Latin America / Venezuela / Miranda
Mulato en Rumba his greatest bet Alexis José Sánchez:
He is a versatile artist, who like many other musicians begins his training from home, with his brothers he learned to play the cuatro and the guitar, this motivated him to continue his formal studies at the School of Music “José Lorenzo Llamozas”, where he also studied trumpet alongside maestro José “Cheo” Rodríguez; He jointly studies Afro-Latin percussion with maestro Orlando Poleo, Barloventeña percussion with Alfredo “Pandilla” Bolívar and Arturo Piñango, African percussion with José Shalons and Yonder Rodríguez.
At the “Nicomedes Marrero” Cultural Training Center in Tacarigua, he took piano lessons with professor Manuel Sepúlveda, Afro-Venezuelan percussion with maestro Alexander Livinalli and Choral Direction in the free art workshop of “Río Chico”.
Although he was born in the city of Caracas, all his life he has lived in the Barlovento region, an area with a great cultural and musical richness, there he also performs the role of teacher, being a facilitator of the Afro-Barloventeña, Afro-Venezuelan and Afro-Venezuelan percussion chairs. Afro-Latin, in School District No. 4.
From a very young age he has been linked with the traditions of his town; Tacarigua. This young man is an active part of the cultural development of the area and together with his wife Yermy Martínez and his mother-in-law Zenaida Gamboa, founders of the group “Danzas Tacarigua”, they are in charge of training the youth of relief, in order to keep the demonstrations alive. traditional barloventeñas for many generations.
Sánchez, assures us that he has a great responsibility, to preserve the legacy that the Africans left in their path through our land, that despite the obstacles he gets along the way to carry out his work, he is overcoming them one by one with perseverance and dedication. that love he feels for music, his family, his traditions and his other passion for teaching.
Salsa and Venezuelan Folklore, two different worlds, each rich and varied in rhythms and styles, however, it takes them by the hand, something that is not strange in a country where the mixture abounds, that we Venezuelans are the product of an ethnic and cultural mix.
How were your beginnings in music?
“I started in music at home with my brothers. I learned with them to play cuatro and guitar. That was the fundamental basis of what has been my musical career up to now and it also inspired me to continue with formal studies in music ”.
Your musical training has been very broad. Why did you decide precisely to specialize with the trumpet?
“I decided on the trumpet, since it has been the traditional instrument in my family, first my great-grandfather Gregorio Machado, then my great-uncle“ Perucho ”Machado and my brother Wilman”.
A man from Caracas who decides to emigrate to Barlovento Why not Barquisimeto or another region?
“My whole family is from Barlovento, since I was born I have lived here in Tacarigua, Brión municipality. After studying music I realize the musical wealth that exists in this region. That is why I decide to bet on the musical production of my homeland and also be part of that artistic movement that represents Barlovento and that has given so much to our country ”.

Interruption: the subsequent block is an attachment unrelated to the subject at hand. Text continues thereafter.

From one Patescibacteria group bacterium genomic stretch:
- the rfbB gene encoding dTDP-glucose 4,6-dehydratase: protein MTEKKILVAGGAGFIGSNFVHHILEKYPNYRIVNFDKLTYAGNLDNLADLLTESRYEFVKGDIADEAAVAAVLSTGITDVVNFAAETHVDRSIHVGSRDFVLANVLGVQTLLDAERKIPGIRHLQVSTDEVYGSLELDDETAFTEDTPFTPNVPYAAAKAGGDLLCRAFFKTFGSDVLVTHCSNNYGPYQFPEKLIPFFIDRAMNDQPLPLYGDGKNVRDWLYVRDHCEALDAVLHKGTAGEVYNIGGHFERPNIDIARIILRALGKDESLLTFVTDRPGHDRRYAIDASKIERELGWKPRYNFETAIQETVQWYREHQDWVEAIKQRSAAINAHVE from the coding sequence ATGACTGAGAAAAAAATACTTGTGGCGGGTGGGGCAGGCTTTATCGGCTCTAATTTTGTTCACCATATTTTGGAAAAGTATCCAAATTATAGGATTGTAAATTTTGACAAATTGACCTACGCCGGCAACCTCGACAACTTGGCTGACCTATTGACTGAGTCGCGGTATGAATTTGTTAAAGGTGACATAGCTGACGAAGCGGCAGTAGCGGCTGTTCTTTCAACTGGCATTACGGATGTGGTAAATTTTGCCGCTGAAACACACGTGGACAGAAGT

Composing and arranging music, the work that leads its creators and orchestras to position themselves in the first places. Which of your works as a composer and arranger have been positioned in that place?
“That is the dream of every arranger, to achieve that an orchestra reaches the first places of popularity and in sales. I haven’t had that luck yet, but it’s my dream as a songwriter. I have arranged for many orchestras that have been quite popular and are playing in various countries ”.
There are many orchestras for which you have done this work, could you name them?
“I have arranged for orchestras and singers such as: Bailatino, Cheo Linares and his Orchestra, Víctor Cardona and the Salsa Machine, Cheo Navarro and his Tribute, Francisco Pacheco and his People, Hildemaro Jr., Orquesta Sarayé (Colombia), Orquesta La Suprema (Panama), Orlando Watussi and my musical project “Mulato en Rumba”, among other national artists “.
Percussion is another of its virtues, of the different rhythms. Which of them is more difficult to teach or learn?
“Percussion is a world that allows you to express yourself and make contributions based on its rhythmic quality. All rhythms have difficulties, but their great musical richness and the magic of the ancestral charge make it possible for us to digest them naturally ”.
“I invite the musicians and the community in general to come to Barlovento to learn about the regional culture, so that they learn to play Mina, Culo e puya, Quitiplás, Fulía and Parranda.”
In the vineyard of the Lord there is everything and for everyone. What has been the most difficult thing about this profession?
“Music gives you a lot of satisfaction, but around it there are circumstances that create disappointments – they can scam you, you have friction with colleagues, etc. – you will find obstacles, but I think that all this is overcome with perseverance and dedication to work. That is what it takes to stay in the musical world ”.
The Music Producer is the architect of a record. What do you feel at the end of each record? What do you feel at the end of each work done?